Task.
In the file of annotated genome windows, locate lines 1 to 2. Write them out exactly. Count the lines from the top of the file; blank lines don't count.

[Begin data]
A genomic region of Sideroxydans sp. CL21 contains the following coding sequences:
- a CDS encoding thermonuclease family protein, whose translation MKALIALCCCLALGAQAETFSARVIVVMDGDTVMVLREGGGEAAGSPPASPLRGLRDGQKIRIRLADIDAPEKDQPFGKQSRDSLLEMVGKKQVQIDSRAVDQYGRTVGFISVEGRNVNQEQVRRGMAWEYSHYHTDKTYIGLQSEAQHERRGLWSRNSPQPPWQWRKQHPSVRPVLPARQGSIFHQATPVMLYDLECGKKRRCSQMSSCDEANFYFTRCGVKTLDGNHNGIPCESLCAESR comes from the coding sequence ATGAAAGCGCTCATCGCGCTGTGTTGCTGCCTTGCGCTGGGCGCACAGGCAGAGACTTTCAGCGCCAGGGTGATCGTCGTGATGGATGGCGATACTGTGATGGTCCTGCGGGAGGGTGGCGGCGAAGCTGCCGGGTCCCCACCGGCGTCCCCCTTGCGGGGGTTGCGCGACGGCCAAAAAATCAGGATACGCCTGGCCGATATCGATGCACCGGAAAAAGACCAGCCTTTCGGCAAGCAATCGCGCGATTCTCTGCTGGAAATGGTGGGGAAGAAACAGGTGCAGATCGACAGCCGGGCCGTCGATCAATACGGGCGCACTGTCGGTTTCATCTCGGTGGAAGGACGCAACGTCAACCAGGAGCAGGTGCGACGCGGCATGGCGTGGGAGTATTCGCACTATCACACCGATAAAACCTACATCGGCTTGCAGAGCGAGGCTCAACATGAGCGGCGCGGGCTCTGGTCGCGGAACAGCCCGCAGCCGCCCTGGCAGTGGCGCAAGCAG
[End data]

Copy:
A genomic region of Sideroxydans sp. CL21 contains the following coding sequences:
- a CDS encoding thermonuclease family protein, whose translation MKALIALCCCLALGAQAETFSARVIVVMDGDTVMVLREGGGEAAGSPPASPLRGLRDGQKIRIRLADIDAPEKDQPFGKQSRDSLLEMVGKKQVQIDSRAVDQYGRTVGFISVEGRNVNQEQVRRGMAWEYSHYHTDKTYIGLQSEAQHERRGLWSRNSPQPPWQWRKQHPSVRPVLPARQGSIFHQATPVMLYDLECGKKRRCSQMSSCDEANFYFTRCGVKTLDGNHNGIPCESLCAESR comes from the coding sequence ATGAAAGCGCTCATCGCGCTGTGTTGCTGCCTTGCGCTGGGCGCACAGGCAGAGACTTTCAGCGCCAGGGTGATCGTCGTGATGGATGGCGATACTGTGATGGTCCTGCGGGAGGGTGGCGGCGAAGCTGCCGGGTCCCCACCGGCGTCCCCCTTGCGGGGGTTGCGCGACGGCCAAAAAATCAGGATACGCCTGGCCGATATCGATGCACCGGAAAAAGACCAGCCTTTCGGCAAGCAATCGCGCGATTCTCTGCTGGAAATGGTGGGGAAGAAACAGGTGCAGATCGACAGCCGGGCCGTCGATCAATACGGGCGCACTGTCGGTTTCATCTCGGTGGAAGGACGCAACGTCAACCAGGAGCAGGTGCGACGCGGCATGGCGTGGGAGTATTCGCACTATCACACCGATAAAACCTACATCGGCTTGCAGAGCGAGGCTCAACATGAGCGGCGCGGGCTCTGGTCGCGGAACAGCCCGCAGCCGCCCTGGCAGTGGCGCAAGCAG